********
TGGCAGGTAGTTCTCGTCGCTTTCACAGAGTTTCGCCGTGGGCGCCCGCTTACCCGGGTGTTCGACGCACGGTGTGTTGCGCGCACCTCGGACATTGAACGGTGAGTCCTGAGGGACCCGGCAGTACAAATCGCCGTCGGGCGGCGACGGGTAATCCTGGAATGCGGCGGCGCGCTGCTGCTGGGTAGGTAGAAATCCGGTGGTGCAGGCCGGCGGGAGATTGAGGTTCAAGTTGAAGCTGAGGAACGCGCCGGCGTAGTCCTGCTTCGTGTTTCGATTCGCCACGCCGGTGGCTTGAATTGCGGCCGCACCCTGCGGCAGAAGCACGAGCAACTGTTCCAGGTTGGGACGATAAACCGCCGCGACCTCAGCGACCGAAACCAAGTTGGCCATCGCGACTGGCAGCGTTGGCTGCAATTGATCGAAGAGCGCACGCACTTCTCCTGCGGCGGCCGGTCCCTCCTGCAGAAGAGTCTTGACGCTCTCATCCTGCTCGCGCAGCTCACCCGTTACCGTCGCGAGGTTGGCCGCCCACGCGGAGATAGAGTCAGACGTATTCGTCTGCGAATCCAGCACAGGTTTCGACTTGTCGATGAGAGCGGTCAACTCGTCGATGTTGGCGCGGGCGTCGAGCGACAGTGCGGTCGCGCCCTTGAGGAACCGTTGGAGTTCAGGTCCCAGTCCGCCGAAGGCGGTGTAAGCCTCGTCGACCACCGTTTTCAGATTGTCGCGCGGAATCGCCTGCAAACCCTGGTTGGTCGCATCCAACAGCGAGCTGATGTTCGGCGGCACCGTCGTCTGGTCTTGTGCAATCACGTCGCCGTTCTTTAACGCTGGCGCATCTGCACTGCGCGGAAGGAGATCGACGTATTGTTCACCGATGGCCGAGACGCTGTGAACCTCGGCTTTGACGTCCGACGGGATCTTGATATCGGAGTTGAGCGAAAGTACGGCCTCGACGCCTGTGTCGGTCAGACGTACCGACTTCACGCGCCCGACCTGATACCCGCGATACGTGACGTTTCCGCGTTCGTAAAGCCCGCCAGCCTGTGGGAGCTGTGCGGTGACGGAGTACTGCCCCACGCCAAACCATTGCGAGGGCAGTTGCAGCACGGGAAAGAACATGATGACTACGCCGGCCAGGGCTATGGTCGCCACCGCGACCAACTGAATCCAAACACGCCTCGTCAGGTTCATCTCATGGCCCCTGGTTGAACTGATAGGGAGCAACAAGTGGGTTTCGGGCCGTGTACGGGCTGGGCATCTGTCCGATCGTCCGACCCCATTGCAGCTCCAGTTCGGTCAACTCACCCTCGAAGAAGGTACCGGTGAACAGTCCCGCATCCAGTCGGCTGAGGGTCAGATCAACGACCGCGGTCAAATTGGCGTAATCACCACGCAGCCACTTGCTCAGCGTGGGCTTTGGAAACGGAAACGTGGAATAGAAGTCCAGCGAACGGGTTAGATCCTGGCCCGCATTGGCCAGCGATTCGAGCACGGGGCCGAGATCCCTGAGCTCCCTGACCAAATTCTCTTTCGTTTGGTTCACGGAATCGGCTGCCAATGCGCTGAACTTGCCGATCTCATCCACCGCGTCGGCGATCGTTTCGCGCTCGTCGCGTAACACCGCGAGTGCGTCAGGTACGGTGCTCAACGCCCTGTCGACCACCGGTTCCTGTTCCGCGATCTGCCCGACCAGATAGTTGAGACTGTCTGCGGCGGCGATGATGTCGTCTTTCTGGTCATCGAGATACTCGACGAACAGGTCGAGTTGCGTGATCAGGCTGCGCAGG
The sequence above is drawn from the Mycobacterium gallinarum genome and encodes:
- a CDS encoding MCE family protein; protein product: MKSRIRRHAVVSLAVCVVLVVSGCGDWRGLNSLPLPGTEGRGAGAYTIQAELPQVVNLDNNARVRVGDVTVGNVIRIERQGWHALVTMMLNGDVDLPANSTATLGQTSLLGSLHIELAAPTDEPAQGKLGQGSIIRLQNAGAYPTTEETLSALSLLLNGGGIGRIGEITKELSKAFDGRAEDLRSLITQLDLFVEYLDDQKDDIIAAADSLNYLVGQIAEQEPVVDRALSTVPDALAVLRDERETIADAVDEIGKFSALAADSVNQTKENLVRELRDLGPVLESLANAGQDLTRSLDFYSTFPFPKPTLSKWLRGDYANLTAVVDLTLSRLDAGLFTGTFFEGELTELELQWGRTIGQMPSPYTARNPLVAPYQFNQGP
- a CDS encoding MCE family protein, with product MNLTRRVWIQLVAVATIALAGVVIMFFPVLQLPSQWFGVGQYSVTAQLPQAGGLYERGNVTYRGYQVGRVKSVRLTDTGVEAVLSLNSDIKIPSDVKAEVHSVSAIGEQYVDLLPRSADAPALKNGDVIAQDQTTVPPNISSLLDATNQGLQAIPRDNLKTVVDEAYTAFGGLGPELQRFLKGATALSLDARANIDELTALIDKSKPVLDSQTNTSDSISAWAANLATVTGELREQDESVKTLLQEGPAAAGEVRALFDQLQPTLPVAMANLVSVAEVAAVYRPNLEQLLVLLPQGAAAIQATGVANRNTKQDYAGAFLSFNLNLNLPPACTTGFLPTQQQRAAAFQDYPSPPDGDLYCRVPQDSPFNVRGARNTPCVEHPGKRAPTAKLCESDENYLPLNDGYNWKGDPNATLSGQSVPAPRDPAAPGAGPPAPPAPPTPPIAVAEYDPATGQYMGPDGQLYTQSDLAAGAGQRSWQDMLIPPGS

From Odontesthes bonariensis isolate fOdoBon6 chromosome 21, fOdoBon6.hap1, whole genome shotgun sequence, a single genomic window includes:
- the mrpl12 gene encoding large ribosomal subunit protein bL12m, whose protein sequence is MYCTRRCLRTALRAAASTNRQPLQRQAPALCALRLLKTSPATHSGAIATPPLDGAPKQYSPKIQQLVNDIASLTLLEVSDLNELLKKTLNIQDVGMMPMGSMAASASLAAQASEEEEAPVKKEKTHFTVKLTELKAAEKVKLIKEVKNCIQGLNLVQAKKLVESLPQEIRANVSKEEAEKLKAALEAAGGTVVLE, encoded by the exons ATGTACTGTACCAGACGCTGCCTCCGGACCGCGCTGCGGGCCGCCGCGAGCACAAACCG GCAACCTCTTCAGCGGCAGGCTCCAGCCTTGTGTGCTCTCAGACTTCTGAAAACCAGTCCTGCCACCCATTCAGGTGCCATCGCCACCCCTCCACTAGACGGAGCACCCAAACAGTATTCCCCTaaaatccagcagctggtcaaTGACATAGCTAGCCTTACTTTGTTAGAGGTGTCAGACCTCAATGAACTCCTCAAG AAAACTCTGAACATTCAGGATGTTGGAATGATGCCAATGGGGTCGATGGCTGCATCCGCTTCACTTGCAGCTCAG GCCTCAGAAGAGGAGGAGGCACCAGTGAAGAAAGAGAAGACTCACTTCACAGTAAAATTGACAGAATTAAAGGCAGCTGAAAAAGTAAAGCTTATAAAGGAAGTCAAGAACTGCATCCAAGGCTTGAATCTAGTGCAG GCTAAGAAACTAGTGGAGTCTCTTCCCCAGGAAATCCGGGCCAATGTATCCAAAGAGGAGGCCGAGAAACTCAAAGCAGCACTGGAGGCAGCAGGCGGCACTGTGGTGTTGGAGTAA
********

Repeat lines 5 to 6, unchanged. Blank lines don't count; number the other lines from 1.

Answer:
From Odontesthes bonariensis isolate fOdoBon6 chromosome 21, fOdoBon6.hap1, whole genome shotgun sequence, a single genomic window includes:
- the mrpl12 gene encoding large ribosomal subunit protein bL12m, whose protein sequence is MYCTRRCLRTALRAAASTNRQPLQRQAPALCALRLLKTSPATHSGAIATPPLDGAPKQYSPKIQQLVNDIASLTLLEVSDLNELLKKTLNIQDVGMMPMGSMAASASLAAQASEEEEAPVKKEKTHFTVKLTELKAAEKVKLIKEVKNCIQGLNLVQAKKLVESLPQEIRANVSKEEAEKLKAALEAAGGTVVLE, encoded by the exons ATGTACTGTACCAGACGCTGCCTCCGGACCGCGCTGCGGGCCGCCGCGAGCACAAACCG GCAACCTCTTCAGCGGCAGGCTCCAGCCTTGTGTGCTCTCAGACTTCTGAAAACCAGTCCTGCCACCCATTCAGGTGCCATCGCCACCCCTCCACTAGACGGAGCACCCAAACAGTATTCCCCTaaaatccagcagctggtcaaTGACATAGCTAGCCTTACTTTGTTAGAGGTGTCAGACCTCAATGAACTCCTCAAG AAAACTCTGAACATTCAGGATGTTGGAATGATGCCAATGGGGTCGATGGCTGCATCCGCTTCACTTGCAGCTCAG GCCTCAGAAGAGGAGGAGGCACCAGTGAAGAAAGAGAAGACTCACTTCACAGTAAAATTGACAGAATTAAAGGCAGCTGAAAAAGTAAAGCTTATAAAGGAAGTCAAGAACTGCATCCAAGGCTTGAATCTAGTGCAG GCTAAGAAACTAGTGGAGTCTCTTCCCCAGGAAATCCGGGCCAATGTATCCAAAGAGGAGGCCGAGAAACTCAAAGCAGCACTGGAGGCAGCAGGCGGCACTGTGGTGTTGGAGTAA